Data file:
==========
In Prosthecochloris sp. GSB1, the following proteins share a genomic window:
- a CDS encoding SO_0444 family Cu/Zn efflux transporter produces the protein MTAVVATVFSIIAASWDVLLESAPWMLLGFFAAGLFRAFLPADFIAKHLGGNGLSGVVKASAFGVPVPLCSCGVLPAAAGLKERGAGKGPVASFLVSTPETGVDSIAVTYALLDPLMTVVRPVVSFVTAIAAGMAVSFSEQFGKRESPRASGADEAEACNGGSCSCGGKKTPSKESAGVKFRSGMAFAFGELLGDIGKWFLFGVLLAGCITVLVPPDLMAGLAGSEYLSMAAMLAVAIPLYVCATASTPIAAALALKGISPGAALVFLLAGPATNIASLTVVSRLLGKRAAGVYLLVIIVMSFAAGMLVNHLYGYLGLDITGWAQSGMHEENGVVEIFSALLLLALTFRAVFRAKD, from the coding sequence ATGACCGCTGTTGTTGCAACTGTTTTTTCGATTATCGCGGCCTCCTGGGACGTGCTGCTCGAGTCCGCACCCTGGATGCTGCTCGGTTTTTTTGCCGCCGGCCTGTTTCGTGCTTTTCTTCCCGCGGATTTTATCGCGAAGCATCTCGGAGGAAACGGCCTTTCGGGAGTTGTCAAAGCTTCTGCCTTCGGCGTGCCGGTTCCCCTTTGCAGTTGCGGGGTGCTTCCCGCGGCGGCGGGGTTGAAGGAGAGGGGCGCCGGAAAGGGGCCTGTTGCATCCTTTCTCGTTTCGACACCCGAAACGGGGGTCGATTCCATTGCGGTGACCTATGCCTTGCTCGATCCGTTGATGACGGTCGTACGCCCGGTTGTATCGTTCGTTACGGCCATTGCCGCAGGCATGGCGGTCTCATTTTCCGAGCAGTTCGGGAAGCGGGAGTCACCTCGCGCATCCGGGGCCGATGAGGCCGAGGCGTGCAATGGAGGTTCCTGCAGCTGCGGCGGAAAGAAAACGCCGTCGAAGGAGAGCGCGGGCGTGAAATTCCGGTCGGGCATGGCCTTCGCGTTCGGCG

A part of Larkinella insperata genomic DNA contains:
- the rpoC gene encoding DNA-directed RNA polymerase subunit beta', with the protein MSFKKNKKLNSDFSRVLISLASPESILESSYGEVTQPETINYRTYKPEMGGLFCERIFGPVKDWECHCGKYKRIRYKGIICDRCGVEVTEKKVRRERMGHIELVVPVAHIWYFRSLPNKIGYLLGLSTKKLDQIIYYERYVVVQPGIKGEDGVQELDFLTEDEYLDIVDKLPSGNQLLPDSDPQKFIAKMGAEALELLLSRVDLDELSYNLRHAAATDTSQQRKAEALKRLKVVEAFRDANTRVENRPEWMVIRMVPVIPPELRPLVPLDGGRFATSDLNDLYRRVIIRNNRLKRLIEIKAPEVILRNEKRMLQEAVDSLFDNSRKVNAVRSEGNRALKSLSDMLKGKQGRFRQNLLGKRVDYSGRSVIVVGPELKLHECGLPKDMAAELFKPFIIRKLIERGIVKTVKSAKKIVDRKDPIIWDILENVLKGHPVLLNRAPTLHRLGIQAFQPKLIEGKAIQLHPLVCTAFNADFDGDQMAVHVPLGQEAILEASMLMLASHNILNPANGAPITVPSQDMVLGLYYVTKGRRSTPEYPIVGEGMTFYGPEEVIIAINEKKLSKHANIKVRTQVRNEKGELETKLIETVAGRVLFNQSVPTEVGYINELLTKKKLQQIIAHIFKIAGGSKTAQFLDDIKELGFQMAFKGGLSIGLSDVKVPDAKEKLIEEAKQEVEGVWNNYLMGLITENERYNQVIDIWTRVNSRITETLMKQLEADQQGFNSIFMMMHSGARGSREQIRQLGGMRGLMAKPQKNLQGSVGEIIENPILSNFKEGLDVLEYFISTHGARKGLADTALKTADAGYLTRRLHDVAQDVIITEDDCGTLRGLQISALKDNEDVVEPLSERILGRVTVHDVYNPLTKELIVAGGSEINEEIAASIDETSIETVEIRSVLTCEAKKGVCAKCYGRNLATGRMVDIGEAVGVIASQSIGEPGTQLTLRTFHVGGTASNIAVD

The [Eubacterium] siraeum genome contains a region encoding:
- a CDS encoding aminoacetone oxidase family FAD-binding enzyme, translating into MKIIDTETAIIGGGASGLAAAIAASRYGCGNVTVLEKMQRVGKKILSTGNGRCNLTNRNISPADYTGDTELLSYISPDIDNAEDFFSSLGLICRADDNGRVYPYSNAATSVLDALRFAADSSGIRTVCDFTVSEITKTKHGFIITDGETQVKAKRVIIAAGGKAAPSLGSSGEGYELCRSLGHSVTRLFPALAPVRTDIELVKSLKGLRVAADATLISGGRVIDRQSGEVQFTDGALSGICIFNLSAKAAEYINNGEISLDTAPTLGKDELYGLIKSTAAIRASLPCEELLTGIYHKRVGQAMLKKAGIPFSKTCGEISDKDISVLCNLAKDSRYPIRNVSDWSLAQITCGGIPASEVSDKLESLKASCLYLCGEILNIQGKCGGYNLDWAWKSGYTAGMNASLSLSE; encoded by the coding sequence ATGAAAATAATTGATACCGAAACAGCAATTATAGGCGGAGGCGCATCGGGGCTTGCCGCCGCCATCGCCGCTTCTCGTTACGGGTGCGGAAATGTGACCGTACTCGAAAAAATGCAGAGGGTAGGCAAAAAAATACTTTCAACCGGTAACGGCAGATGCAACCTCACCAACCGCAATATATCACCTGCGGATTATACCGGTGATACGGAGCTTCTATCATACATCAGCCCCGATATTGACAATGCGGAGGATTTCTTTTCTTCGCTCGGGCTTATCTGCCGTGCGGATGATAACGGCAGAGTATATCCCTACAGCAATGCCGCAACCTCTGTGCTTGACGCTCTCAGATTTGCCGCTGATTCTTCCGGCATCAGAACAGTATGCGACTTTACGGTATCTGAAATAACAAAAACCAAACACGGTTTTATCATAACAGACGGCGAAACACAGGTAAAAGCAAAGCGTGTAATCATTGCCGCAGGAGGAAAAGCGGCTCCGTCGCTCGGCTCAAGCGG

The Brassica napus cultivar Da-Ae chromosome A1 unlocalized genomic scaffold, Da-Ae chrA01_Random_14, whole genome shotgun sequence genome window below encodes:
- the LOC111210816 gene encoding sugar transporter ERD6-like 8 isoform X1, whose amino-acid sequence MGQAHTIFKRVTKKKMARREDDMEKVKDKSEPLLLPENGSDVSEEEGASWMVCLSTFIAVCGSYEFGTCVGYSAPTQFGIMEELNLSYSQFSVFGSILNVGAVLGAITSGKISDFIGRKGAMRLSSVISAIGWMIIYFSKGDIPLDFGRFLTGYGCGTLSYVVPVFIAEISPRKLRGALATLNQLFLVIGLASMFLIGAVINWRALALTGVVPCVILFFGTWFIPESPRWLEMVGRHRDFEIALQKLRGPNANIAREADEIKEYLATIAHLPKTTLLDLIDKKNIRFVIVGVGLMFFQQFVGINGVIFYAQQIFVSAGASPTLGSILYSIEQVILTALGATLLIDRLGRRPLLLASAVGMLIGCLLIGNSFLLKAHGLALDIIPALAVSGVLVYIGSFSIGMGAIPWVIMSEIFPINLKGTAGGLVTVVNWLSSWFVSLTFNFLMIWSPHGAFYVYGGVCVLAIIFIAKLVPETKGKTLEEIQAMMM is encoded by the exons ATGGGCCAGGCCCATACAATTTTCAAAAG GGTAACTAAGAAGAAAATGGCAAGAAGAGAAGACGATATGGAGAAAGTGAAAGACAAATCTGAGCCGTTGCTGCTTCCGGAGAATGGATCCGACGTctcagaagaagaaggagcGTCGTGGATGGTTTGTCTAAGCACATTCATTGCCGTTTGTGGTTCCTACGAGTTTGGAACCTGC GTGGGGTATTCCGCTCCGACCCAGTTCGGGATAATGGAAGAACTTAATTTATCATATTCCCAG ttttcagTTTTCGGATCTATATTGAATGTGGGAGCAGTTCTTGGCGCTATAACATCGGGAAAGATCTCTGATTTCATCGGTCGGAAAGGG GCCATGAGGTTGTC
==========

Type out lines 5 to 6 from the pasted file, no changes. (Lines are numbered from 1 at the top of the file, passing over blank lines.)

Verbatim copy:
The [Eubacterium] siraeum genome contains a region encoding:
- a CDS encoding aminoacetone oxidase family FAD-binding enzyme, translating into MKIIDTETAIIGGGASGLAAAIAASRYGCGNVTVLEKMQRVGKKILSTGNGRCNLTNRNISPADYTGDTELLSYISPDIDNAEDFFSSLGLICRADDNGRVYPYSNAATSVLDALRFAADSSGIRTVCDFTVSEITKTKHGFIITDGETQVKAKRVIIAAGGKAAPSLGSSGEGYELCRSLGHSVTRLFPALAPVRTDIELVKSLKGLRVAADATLISGGRVIDRQSGEVQFTDGALSGICIFNLSAKAAEYINNGEISLDTAPTLGKDELYGLIKSTAAIRASLPCEELLTGIYHKRVGQAMLKKAGIPFSKTCGEISDKDISVLCNLAKDSRYPIRNVSDWSLAQITCGGIPASEVSDKLESLKASCLYLCGEILNIQGKCGGYNLDWAWKSGYTAGMNASLSLSE; encoded by the coding sequence ATGAAAATAATTGATACCGAAACAGCAATTATAGGCGGAGGCGCATCGGGGCTTGCCGCCGCCATCGCCGCTTCTCGTTACGGGTGCGGAAATGTGACCGTACTCGAAAAAATGCAGAGGGTAGGCAAAAAAATACTTTCAACCGGTAACGGCAGATGCAACCTCACCAACCGCAATATATCACCTGCGGATTATACCGGTGATACGGAGCTTCTATCATACATCAGCCCCGATATTGACAATGCGGAGGATTTCTTTTCTTCGCTCGGGCTTATCTGCCGTGCGGATGATAACGGCAGAGTATATCCCTACAGCAATGCCGCAACCTCTGTGCTTGACGCTCTCAGATTTGCCGCTGATTCTTCCGGCATCAGAACAGTATGCGACTTTACGGTATCTGAAATAACAAAAACCAAACACGGTTTTATCATAACAGACGGCGAAACACAGGTAAAAGCAAAGCGTGTAATCATTGCCGCAGGAGGAAAAGCGGCTCCGTCGCTCGGCTCAAGCGG